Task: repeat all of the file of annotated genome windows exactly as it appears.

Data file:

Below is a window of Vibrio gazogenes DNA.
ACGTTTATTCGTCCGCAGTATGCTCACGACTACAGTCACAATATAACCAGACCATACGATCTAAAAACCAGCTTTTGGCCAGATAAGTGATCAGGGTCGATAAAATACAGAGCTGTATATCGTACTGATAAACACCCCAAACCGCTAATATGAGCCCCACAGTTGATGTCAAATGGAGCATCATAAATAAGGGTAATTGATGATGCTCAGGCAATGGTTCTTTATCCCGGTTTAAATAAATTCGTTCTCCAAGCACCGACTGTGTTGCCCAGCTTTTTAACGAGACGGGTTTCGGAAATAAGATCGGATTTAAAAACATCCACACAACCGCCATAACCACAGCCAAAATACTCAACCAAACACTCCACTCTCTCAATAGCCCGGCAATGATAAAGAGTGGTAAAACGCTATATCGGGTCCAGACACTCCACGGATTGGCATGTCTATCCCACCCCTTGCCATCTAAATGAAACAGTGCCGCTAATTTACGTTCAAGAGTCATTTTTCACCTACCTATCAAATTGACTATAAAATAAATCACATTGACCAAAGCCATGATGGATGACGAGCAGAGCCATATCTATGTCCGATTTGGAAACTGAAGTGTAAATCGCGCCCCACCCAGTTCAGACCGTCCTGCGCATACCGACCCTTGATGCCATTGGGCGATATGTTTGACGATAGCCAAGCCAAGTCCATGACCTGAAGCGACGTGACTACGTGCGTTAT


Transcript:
Below is a window of Vibrio gazogenes DNA.
ACGTTTATTCGTCCGCAGTATGCTCACGACTACAGTCACAATATAACCAGACCATACGATCTAAAAACCAGCTTTTGGCCAGATAAGTGATCAGGGTCGATAAAATACAGAGCTGTATATCGTACTGATAAACACCCCAAACCGCTAATATGAGCCCCACAGTTGATGTCAAATGGAGCATCATAAATAAGGGTAATTGATGATGCTCAGGCAATGGTTCTTTATCCCGGTTTAAATAAATTCGTTCTCCAAGCACCGACTGTGTTGCCCAGCTTTTTAACGAGACGGGTTTCGGAAATAAGATCGGATTTAAAAACATCCACACAACCGCCATAACCACAGCCAAAATACTCAACCAAACACTCCACTCTCTCAATAGCCCGGCAATGATAAAGAGTGGTAAAACGCTATATCGGGTCCAGACACTCCACGGATTGGCATGTCTATCCCACCCCTTGCCATCTAAATGAAACAGTGCCGCTAATTTACGTTCAAGAGTCATTTTTCACCTACCTATCAAATTGACTATAAAATAAATCACATTGACCAAAGCCATGATGGATGACGAGCAGAGCCATATCTATGTCCGATTTGGAAACTGAAGTGTAAATCGCGCCCCACCCAGTTCAGACCGTCCTGCGCATACCGACCCTTGATGCCATTGGGCGATATGTTTGACGATAGCCAAGCCAAGTCCATGACCTGAAGCGACGTGACTACGTGCGTTAT